Keeping Urbz In The Crosshairs
He’s Supposed To Be A Detective, Also?
Urban Meyer’s statement and former assistant coach Zach Smith’s corroborating interview, on Friday, that Meyer knew and properly reported domestic abuse allegations leveled against Smith, pretty much blew up the crux of the article, where these allegations were made. I’m not going to go into depth about the article, because we’ve been over and over it. But, as a quick reminder, longtime college football “insider” Brett McMurphy published an article where Courtney Smith made allegations of domestic abuse against her ex-husband Zach Smith, which he has denied, and claimed Urban Meyer knew, but failed to act. McMurphy offers up texts between Courtney Smith and Shelley Meyer, the wife of Urban, and the wife of another person within the Ohio State football program as “proof” Urban Meyer was aware of the alleged incidents. McMurphy is now being accused of changing his story numerous times. Hopefully there will be more information on this in the coming days,
Now that McMurphy’s story has pretty much been reduced to rubble, there are still those who believe Meyer should have done more to investigate, after he and Ohio State AD Gene Smith learned of the 2015 allegations. First of all Urban Meyer is not a detective. Expecting him to conduct an investigation into allegations, which were denied by Zach Smith, is ridiculous. Secondly, once his superiors are aware, it is out of his hands, according to Title IX guidelines. But, since some are so vehement about their belief he should have investigated more, let’s take a look at that. The Powell Police Department filed nine reports from October 2015 to December 2017. Not one of those incidents resulted in an arrest. Most likely because both Zach and Courtney Smith each told a different version of the story (which is common in domestic disputes). So, without any eyewitnesses, or “real” evidence implicating one person or the other, they decide to not make an arrest. Now, what I’d like to know is, how is Urban Meyer’s investigation of this going to turn up anything different than the Powell Police? If he does do an investigation, just how extensive is it supposed to be and how long should it last? A week? Month? Oh, by the way, he has a football program to coach and recruit for, but that’s ok, he can spend a month looking into a he said/she said domestic dispute. Give me a break. No employer anywhere needs or wants to be investigating their employee’s marital affairs.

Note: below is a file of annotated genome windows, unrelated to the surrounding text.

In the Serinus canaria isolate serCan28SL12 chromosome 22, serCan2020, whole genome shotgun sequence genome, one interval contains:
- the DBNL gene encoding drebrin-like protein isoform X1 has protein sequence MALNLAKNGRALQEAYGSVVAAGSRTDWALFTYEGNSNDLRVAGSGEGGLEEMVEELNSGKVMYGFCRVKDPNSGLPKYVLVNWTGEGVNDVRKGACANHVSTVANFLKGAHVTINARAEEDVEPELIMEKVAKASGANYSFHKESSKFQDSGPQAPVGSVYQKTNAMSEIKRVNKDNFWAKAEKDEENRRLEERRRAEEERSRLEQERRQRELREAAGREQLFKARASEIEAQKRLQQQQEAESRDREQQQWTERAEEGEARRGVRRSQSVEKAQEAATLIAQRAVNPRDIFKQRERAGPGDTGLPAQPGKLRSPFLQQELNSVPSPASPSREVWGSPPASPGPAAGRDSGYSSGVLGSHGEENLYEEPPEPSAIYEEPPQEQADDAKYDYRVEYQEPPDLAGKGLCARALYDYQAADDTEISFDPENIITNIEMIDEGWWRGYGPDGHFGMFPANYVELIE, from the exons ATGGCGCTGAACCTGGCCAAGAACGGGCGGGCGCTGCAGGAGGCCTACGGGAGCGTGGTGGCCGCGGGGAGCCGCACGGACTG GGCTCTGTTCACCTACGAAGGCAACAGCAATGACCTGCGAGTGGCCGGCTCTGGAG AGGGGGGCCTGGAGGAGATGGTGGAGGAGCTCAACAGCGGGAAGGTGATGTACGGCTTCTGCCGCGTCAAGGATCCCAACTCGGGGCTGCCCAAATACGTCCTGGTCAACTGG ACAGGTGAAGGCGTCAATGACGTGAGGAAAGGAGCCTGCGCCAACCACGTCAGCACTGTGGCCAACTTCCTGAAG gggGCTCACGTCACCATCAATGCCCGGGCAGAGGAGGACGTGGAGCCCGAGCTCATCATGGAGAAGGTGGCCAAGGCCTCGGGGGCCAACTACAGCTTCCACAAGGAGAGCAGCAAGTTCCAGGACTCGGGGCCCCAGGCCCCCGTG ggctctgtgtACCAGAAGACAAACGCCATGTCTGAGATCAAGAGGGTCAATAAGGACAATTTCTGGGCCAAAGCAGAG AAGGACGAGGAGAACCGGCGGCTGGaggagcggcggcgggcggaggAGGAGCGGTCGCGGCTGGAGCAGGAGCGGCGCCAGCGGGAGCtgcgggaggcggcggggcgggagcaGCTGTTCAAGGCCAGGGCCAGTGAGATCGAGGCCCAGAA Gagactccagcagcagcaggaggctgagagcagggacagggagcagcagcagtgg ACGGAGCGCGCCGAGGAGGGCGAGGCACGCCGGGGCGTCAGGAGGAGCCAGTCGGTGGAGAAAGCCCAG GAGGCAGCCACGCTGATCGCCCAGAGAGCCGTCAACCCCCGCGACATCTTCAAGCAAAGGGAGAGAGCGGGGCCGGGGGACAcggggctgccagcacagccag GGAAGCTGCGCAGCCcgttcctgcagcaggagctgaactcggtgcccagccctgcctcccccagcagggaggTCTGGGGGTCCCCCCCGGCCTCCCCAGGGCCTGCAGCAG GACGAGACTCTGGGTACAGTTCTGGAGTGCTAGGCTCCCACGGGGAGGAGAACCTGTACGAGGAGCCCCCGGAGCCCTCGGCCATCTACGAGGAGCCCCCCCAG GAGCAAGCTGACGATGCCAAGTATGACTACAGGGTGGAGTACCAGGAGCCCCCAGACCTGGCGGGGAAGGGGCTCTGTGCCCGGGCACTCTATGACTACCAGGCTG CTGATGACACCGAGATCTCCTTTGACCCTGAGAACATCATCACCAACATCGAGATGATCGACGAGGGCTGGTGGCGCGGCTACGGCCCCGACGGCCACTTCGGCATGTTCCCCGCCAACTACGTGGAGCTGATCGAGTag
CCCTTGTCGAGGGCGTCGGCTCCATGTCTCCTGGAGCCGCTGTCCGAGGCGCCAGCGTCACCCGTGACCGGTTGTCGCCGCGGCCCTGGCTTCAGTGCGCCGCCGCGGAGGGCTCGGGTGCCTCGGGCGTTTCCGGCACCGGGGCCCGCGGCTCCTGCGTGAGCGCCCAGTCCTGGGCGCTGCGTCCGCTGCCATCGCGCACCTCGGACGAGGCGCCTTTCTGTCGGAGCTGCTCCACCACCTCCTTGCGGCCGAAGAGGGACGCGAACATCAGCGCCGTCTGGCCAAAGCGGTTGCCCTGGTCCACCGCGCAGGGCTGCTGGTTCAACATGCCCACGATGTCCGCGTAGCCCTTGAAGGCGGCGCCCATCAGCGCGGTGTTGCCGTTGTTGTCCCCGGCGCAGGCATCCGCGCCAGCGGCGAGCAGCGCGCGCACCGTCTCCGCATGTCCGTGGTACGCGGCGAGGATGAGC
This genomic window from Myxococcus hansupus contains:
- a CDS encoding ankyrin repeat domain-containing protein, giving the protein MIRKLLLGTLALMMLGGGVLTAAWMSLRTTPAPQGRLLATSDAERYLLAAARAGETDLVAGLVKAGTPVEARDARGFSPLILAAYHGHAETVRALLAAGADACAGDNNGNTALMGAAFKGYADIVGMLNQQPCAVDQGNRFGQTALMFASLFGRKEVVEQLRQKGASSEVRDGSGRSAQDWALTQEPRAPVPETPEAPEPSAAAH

If you’re still one of those, who thinks Urban Meyer, or any employer, for that matter, is responsible for mediating the marital issues of his staff, a federal judge begs to differ. In 2016, after University of Colorado assistant coach Joe Tumpkin resigned over domestic abuse allegations, the victim filed a lawsuit in federal court. She claimed the university did not do enough to address her allegations. The judge dismissed the case and said, “Tumpkin could have engaged in the exact same conduct regardless of his affiliation with the university.” He went on to say the University of Colorado “provided neither access nor cover for Tumpkin’s alleged conduct.” It doesn’t matter if Zach Smith was on Meyer’s coaching staff or not, he and his wife were still going to have issues.
I firmly believe it was a mistake for Meyer to include Zach Smith on his staff when he took over the Buckeyes. But, Meyer has tremendous respect for and loyalty to Smith’s grandfather Earle Bruce, who gave Meyer his first coaching job. I, also, understand wanting to give Smith a second chance after the 2009 incident in Florida. Regardless, I think Meyer took a risk having Smith on his staff.